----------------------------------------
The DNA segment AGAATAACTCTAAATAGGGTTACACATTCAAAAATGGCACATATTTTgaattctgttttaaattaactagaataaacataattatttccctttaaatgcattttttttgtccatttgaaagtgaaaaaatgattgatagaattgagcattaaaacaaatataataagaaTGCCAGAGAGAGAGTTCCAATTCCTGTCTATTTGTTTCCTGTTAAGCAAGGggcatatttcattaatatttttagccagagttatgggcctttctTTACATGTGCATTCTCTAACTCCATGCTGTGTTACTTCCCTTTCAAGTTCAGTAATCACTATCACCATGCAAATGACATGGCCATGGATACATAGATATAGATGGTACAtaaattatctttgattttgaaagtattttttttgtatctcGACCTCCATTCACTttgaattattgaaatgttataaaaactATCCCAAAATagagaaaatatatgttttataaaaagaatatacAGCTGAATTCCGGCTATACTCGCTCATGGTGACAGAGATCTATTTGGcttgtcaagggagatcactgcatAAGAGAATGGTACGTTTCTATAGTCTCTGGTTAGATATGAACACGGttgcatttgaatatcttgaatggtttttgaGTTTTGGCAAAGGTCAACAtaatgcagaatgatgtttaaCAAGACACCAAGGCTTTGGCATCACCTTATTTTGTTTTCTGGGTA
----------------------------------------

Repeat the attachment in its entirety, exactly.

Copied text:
The DNA segment AGAATAACTCTAAATAGGGTTACACATTCAAAAATGGCACATATTTTgaattctgttttaaattaactagaataaacataattatttccctttaaatgcattttttttgtccatttgaaagtgaaaaaatgattgatagaattgagcattaaaacaaatataataagaaTGCCAGAGAGAGAGTTCCAATTCCTGTCTATTTGTTTCCTGTTAAGCAAGGggcatatttcattaatatttttagccagagttatgggcctttctTTACATGTGCATTCTCTAACTCCATGCTGTGTTACTTCCCTTTCAAGTTCAGTAATCACTATCACCATGCAAATGACATGGCCATGGATACATAGATATAGATGGTACAtaaattatctttgattttgaaagtattttttttgtatctcGACCTCCATTCACTttgaattattgaaatgttataaaaactATCCCAAAATagagaaaatatatgttttataaaaagaatatacAGCTGAATTCCGGCTATACTCGCTCATGGTGACAGAGATCTATTTGGcttgtcaagggagatcactgcatAAGAGAATGGTACGTTTCTATAGTCTCTGGTTAGATATGAACACGGttgcatttgaatatcttgaatggtttttgaGTTTTGGCAAAGGTCAACAtaatgcagaatgatgtttaaCAAGACACCAAGGCTTTGGCATCACCTTATTTTGTTTTCTGGGTA